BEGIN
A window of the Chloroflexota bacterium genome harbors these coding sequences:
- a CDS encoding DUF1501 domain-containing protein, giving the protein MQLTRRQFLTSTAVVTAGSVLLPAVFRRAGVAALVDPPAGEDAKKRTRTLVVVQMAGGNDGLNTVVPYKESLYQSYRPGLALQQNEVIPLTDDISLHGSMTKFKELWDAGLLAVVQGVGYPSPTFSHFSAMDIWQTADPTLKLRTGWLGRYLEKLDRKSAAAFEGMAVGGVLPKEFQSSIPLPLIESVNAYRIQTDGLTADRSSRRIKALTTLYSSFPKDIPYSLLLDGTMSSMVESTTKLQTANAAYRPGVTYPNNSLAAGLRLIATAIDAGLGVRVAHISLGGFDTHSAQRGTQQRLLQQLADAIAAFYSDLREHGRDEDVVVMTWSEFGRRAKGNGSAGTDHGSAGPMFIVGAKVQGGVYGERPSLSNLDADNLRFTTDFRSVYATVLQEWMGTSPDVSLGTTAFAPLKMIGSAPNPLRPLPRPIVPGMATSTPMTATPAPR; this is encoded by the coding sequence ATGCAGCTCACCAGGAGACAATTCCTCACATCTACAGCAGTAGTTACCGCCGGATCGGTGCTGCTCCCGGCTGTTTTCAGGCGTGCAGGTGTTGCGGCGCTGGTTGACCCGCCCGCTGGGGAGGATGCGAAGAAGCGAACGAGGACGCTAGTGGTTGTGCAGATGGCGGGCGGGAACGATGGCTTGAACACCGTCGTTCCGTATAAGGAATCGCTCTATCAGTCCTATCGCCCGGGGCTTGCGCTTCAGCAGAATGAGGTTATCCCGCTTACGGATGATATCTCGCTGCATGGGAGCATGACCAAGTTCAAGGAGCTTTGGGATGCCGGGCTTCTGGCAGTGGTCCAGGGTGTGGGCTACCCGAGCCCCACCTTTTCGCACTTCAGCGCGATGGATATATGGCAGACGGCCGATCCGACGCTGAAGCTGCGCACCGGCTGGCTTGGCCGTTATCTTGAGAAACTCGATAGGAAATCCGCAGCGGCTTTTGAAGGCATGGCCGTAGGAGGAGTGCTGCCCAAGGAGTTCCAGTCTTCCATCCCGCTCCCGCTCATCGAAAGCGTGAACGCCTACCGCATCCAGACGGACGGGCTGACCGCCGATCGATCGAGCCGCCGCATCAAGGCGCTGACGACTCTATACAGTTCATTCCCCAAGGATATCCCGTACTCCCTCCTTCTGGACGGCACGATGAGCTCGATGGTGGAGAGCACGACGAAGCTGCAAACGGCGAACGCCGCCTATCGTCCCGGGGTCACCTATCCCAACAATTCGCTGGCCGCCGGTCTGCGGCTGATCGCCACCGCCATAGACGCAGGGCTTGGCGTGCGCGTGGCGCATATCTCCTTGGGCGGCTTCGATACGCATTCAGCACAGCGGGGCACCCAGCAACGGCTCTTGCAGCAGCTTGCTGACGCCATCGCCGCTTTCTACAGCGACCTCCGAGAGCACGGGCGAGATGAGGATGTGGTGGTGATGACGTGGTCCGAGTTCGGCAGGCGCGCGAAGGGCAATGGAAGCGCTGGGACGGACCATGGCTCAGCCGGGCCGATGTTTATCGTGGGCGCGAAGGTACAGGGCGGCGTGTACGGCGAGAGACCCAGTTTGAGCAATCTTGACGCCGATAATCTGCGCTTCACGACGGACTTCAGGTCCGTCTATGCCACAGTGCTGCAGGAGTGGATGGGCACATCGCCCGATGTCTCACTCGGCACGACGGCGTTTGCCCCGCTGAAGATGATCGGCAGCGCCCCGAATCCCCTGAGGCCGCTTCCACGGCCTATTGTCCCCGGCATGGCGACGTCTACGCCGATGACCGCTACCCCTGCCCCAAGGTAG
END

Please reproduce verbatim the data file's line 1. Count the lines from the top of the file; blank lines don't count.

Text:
A window of the Chloroflexota bacterium genome harbors these coding sequences: